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10 Ways to Deodorize Your Car

Master of Public Administration. Married with 4 boys and 4 girls. Wealth of humorous, faith-filled, and fascinating experiences.

Car Bomb/Fogger by Dakota

Car Bomb/Fogger by Dakota

Background

I inherited a 2008 Ford Focus from a lady who was like a grandmother to our family. Hoarding was a problem for her. She filled her vehicle up to the windows with papers, shopping bags, clothing, etc. in every seat. She apparently had spilled milk or something in the front passenger seat. It had been sitting idle for an entire summer with the windows closed and temperatures exceeding 100 degrees. By late Fall, when my wife and I opened the door, the stench was so bad it could knock you off your feet. The odor might be described as a dead animal, a skunk and rotten eggs combined. Dead bugs and flies were found everywhere, including inside the air vents. Our eyes burned. My wife wore gloves and a mask to clear it. Once we removed all the trash and could begin some surface cleaning, the arduous task of removing the stench for good ended up taking about 7 months. I used about every method of cleaning and deodorizing that exists to human-kind. Local friends and neighbors, church associates and relatives were amazed, amused and interested in this roaming lab experiment on wheels.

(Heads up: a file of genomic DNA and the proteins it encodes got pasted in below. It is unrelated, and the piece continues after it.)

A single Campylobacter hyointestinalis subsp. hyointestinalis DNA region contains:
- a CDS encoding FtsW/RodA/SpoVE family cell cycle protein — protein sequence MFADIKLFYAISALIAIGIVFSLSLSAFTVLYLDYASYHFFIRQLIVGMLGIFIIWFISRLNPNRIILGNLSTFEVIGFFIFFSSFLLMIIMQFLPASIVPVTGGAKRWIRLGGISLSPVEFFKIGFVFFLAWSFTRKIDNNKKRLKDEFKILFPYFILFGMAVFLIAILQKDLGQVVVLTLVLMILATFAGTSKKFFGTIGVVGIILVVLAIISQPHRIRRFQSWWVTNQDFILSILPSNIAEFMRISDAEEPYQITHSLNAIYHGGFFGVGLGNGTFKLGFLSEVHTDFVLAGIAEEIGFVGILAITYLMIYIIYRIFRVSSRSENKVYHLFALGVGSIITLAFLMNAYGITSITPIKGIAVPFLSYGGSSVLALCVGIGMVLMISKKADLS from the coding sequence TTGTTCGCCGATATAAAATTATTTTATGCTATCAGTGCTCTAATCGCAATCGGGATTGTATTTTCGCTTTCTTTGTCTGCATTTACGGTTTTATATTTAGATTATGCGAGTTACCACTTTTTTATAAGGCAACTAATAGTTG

Ways to Deodorize Your Car

  1. Clear out the junk.
  2. Disinfectant and spray deodorizer.
  3. Use vent clips and air fresheners.
  4. Go to a professional car detailer.
  5. Use a car odor bomb/fogger.
  6. Use Ozone.
  7. Shampoo with pet deodorizer.
  8. Use a syringe with liquid deodorizer.
  9. Remove seats-wrapped in plastic.
  10. Completely replace the seats.

The Odor Project: 2008 Ford Focus

Deodorizing a 2008 Ford Focus

Deodorizing a 2008 Ford Focus

1. Clear out the junk.